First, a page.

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MEDIA ADVISORY: Exhibition Preview of “Samuel F.B. Morse’s ‘Gallery of the Louvre’ and the Art of Invention"

Exhibition features largest painting ever installed at the museum; during preview, ham radio station will broadcast Morse code.

WHAT
The masterpiece painting of Samuel F. B. Morse, yes the same Samuel F. B. Morse who invented the telegraph and Morse code, forms the core of a new exhibition:  “Samuel F. B. Morse’s ‘Gallery of the Louvre’ and the Art of Invention,” on view Feb.17 - June 4, 2017. It is the largest painting ever exhibited at Reynolda House, measuring six-by-nine feet and 280 pounds. Also on view will be early telegraph machines on loan from the Smithsonian’s National Museum of American History, making this the first exhibition of both of Morse’s greatest creations together. The exhibition also includes paintings from the museum’s renowned collection of American art and works from the Wake Forest University collection. 
 
Members of the Forsyth Amateur Radio Club of Winston-Salem will be at the museum broadcasting about the exhibition via Morse code using the call letters N4M. The station will broadcast from 10 a.m.-3 p.m.. The station will also be at the museum on opening day, Friday, Feb. 17. 
 
WHEN
Thursday, Feb. 16, 10 a.m.-noon  
 
WHO
• Phil Archer, Director of Program & Interpretation – the exhibition’s curator will be available to discuss Reynolda’s unique installation of the Morse painting alongside early telegraph machines from the Smithsonian's National Museum of American History, old master prints from Wake Forest University, and works from Reynolda House’s renowned collection of nineteenth century paintings and prints.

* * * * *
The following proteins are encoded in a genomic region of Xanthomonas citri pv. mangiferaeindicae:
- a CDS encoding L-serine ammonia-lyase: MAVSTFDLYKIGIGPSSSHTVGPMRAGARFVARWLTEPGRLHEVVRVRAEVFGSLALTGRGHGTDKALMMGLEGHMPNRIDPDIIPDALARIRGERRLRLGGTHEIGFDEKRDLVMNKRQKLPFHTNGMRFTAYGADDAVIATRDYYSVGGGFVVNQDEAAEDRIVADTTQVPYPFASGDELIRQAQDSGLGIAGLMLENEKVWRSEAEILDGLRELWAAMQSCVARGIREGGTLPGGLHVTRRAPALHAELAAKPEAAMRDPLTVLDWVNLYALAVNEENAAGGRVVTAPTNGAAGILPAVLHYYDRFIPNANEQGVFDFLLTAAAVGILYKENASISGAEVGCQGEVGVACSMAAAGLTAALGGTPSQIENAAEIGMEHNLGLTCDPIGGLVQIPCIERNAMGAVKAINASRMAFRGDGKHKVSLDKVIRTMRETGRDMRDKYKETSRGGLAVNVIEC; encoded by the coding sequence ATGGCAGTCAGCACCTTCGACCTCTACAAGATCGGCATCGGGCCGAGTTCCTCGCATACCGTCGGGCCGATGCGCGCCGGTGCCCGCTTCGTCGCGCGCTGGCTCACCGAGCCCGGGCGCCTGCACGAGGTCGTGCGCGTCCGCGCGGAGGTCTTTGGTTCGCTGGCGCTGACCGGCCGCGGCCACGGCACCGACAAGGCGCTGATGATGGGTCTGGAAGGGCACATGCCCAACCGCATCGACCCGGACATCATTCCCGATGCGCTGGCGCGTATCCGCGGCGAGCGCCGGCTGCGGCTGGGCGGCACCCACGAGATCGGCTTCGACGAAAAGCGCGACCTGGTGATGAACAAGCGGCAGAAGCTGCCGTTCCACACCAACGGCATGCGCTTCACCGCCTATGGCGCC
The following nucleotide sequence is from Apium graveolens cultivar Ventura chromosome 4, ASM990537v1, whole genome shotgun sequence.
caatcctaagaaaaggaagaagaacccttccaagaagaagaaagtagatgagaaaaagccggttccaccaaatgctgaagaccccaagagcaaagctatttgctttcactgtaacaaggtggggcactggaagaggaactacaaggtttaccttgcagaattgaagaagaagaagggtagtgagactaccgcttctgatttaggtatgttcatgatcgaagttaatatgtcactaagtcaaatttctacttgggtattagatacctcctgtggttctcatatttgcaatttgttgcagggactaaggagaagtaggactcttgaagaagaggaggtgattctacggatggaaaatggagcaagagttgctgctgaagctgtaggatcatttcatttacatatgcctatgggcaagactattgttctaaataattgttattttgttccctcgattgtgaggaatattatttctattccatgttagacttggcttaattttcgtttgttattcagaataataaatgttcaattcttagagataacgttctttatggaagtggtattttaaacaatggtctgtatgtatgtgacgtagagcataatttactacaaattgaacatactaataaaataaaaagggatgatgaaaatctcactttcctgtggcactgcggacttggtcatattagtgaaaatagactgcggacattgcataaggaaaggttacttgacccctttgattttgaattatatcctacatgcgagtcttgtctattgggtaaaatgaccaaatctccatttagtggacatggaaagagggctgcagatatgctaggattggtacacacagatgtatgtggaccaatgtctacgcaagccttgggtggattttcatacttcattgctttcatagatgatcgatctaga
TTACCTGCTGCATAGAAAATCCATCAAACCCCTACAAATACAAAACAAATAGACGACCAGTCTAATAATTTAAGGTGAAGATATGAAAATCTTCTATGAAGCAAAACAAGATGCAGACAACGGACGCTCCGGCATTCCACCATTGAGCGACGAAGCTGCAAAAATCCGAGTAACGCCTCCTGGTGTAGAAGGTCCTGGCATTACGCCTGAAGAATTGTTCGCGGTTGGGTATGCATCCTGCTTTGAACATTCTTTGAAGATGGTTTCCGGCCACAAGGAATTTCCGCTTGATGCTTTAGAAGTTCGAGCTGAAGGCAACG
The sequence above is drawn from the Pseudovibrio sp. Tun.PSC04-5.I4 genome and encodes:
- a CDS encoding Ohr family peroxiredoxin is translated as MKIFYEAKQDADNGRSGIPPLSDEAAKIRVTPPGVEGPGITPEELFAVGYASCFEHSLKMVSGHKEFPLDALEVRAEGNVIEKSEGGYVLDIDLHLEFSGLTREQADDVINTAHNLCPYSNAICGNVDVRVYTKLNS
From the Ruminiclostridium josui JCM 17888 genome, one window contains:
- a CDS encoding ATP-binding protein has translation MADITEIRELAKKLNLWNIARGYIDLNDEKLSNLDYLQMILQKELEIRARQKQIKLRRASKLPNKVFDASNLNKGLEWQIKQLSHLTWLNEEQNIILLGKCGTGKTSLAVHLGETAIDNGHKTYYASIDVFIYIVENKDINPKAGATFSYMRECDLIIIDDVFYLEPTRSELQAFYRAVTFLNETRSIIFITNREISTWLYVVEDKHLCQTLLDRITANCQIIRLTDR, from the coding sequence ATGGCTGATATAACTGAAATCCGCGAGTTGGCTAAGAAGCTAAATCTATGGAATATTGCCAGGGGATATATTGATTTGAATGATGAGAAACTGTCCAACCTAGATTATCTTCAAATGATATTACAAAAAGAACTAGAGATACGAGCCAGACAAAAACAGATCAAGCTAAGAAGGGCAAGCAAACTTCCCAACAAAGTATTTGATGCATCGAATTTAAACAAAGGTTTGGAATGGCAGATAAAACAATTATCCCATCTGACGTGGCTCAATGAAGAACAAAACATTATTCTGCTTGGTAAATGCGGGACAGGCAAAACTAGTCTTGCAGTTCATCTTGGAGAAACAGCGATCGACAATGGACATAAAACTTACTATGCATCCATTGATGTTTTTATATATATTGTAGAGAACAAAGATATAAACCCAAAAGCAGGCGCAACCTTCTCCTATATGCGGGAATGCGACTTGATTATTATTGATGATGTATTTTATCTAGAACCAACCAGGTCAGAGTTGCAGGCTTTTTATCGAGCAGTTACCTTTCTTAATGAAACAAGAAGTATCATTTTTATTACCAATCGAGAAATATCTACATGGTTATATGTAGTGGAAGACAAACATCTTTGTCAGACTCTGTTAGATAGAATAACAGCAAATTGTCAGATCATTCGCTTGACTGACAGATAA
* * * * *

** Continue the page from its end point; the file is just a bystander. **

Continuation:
• Radio Operators Ray Purdom, Fred Horton and Ben Wasilauskas – members of the Forsyth Amateur Radio Club will take turns “talking” in Morse code to other ham radio operators throughout the world. The public will be able to observe these exchanges, see the text translation of the messages being sent and received, and witness how Morse code is still a viable means of communication 180 years after the first telegraph transmission was made.
 
WHERE
Reynolda House Museum of American Art (Babcock Wing; enter main entrance)
2250 Reynolda Rd., Winston-Salem, N.C. 27106
 
NOTE
The exhibition will be open for media photography and videography during the preview. Please Rsvp to Sarah Smith at 336.758.5524 or smithsr@reynoldahouse.org.
 
SHARE
#RHMorse on Facebook, Instagram, and Twitter. 
 
ABOUT THE EXHIBITION
“Samuel F. B. Morse’s ‘Gallery of the Louvre’ and the Art of Invention” includes early telegraph machines from the Smithsonian’s National Museum of American History, 19th-century paintings and prints from Reynolda’s own nationally recognized collection and old master prints from Wake Forest University. Reynolda House is the only venue for this exhibition in the southeastern United States. 
 
Long-distance communication was the shared purpose of both Morse’s “Gallery of the Louvre” and his telegraph. Begun while he was living in Paris in 1831, he conceived the painting as a way to introduce European masterpieces to American audiences decades before the founding of art museums in the United States.